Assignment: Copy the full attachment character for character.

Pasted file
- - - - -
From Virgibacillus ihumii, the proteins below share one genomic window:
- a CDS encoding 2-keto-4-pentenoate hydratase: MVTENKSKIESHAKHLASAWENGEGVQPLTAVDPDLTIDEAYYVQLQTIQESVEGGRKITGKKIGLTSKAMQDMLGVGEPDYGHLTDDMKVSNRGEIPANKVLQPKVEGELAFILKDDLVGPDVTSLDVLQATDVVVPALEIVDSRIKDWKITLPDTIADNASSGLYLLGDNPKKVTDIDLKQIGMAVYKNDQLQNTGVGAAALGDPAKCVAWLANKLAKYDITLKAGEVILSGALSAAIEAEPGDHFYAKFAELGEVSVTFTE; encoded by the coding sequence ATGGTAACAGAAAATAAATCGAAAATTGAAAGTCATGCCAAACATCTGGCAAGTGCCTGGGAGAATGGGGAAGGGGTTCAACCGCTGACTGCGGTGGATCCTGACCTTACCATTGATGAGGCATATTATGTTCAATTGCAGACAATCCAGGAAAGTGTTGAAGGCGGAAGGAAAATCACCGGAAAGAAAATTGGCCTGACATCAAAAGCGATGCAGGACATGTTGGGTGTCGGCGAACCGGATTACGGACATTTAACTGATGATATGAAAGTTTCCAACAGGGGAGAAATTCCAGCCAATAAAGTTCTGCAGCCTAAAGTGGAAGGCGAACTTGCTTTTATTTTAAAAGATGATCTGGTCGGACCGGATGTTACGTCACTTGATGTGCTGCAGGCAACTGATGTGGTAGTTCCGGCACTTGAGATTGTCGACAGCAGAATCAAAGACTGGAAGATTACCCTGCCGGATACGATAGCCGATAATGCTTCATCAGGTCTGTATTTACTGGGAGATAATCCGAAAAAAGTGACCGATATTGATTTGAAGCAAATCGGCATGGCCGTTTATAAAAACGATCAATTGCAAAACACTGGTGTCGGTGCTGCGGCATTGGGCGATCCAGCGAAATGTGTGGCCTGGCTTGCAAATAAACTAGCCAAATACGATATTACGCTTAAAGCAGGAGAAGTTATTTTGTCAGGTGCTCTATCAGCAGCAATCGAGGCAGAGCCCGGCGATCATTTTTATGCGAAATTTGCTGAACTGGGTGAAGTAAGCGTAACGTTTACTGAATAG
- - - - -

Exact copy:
From Virgibacillus ihumii, the proteins below share one genomic window:
- a CDS encoding 2-keto-4-pentenoate hydratase: MVTENKSKIESHAKHLASAWENGEGVQPLTAVDPDLTIDEAYYVQLQTIQESVEGGRKITGKKIGLTSKAMQDMLGVGEPDYGHLTDDMKVSNRGEIPANKVLQPKVEGELAFILKDDLVGPDVTSLDVLQATDVVVPALEIVDSRIKDWKITLPDTIADNASSGLYLLGDNPKKVTDIDLKQIGMAVYKNDQLQNTGVGAAALGDPAKCVAWLANKLAKYDITLKAGEVILSGALSAAIEAEPGDHFYAKFAELGEVSVTFTE; encoded by the coding sequence ATGGTAACAGAAAATAAATCGAAAATTGAAAGTCATGCCAAACATCTGGCAAGTGCCTGGGAGAATGGGGAAGGGGTTCAACCGCTGACTGCGGTGGATCCTGACCTTACCATTGATGAGGCATATTATGTTCAATTGCAGACAATCCAGGAAAGTGTTGAAGGCGGAAGGAAAATCACCGGAAAGAAAATTGGCCTGACATCAAAAGCGATGCAGGACATGTTGGGTGTCGGCGAACCGGATTACGGACATTTAACTGATGATATGAAAGTTTCCAACAGGGGAGAAATTCCAGCCAATAAAGTTCTGCAGCCTAAAGTGGAAGGCGAACTTGCTTTTATTTTAAAAGATGATCTGGTCGGACCGGATGTTACGTCACTTGATGTGCTGCAGGCAACTGATGTGGTAGTTCCGGCACTTGAGATTGTCGACAGCAGAATCAAAGACTGGAAGATTACCCTGCCGGATACGATAGCCGATAATGCTTCATCAGGTCTGTATTTACTGGGAGATAATCCGAAAAAAGTGACCGATATTGATTTGAAGCAAATCGGCATGGCCGTTTATAAAAACGATCAATTGCAAAACACTGGTGTCGGTGCTGCGGCATTGGGCGATCCAGCGAAATGTGTGGCCTGGCTTGCAAATAAACTAGCCAAATACGATATTACGCTTAAAGCAGGAGAAGTTATTTTGTCAGGTGCTCTATCAGCAGCAATCGAGGCAGAGCCCGGCGATCATTTTTATGCGAAATTTGCTGAACTGGGTGAAGTAAGCGTAACGTTTACTGAATAG